GDEST 2008 Conference Sessions
Theme 3 - The African Data Stream
Multiscale remote sensing data segmentation and post-segmentation change detection based on logical modeling: results for cost-effective forestland cover change quantification with case of Mau Forest Complex in Kenya
Yashon Ombada Ouma, Moi University, Kenya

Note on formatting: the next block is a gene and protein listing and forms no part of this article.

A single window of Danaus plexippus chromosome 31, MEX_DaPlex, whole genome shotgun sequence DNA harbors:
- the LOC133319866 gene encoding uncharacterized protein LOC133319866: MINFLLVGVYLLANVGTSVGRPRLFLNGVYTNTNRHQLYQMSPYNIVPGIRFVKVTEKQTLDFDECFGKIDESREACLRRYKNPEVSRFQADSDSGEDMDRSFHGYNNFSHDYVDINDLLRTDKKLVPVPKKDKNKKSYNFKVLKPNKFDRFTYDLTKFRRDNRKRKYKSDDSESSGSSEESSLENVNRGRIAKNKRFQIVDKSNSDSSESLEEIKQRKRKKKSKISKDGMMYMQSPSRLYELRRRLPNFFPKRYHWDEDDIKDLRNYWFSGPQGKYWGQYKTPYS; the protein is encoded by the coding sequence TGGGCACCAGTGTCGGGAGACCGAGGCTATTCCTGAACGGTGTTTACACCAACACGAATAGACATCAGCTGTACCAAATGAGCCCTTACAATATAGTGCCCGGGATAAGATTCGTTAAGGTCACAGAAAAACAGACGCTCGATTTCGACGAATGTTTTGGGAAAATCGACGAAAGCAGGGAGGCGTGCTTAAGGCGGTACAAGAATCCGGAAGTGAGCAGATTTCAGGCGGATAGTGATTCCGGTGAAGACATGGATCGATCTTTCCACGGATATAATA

Quantification of forestland cover extents, changes and causes thereof are currently of global research priority. Remote sensing data plays a significant role in this exercise. However, in-situ and supervised-based forest dynamics mapping from remotely sensed data are limited by lack of ground-truth data collection logistics and spectral-only based methods respectively. In this paper, first results of a methodology to detect change/no-change based on unsupervised multiresolution image transformation are presented, as a cost-effective strategy for forest inventory data acquisition in the context of sustainable development are presented. The technique combines directional wavelet transformation texture and multispectral imagery in an anisotropic diffusion aggregation algorithm, using unsupervised self-organizing feature map neural network implementation. Using Landsat TM (1986) and ETM+(2001), logical-operations based change detection results for part of the Complex Mau forests in Kenya are presented. An overall accuracy for change detection of 88.4% and kappa of 0.8265 was obtained. The methodology is able to predict the change information a-posteriori as opposed to the conventional methods that require land cover classes a-priori, for change detection. Most importantly, the approach can be used to predict the existence, location and extent of disturbances within natural environmental systems. This system is to be used in the National Forestry Inventory Systems Project for applications in modeling of: climate change; national water resources budget; desertification and agricultural yield systems for food security.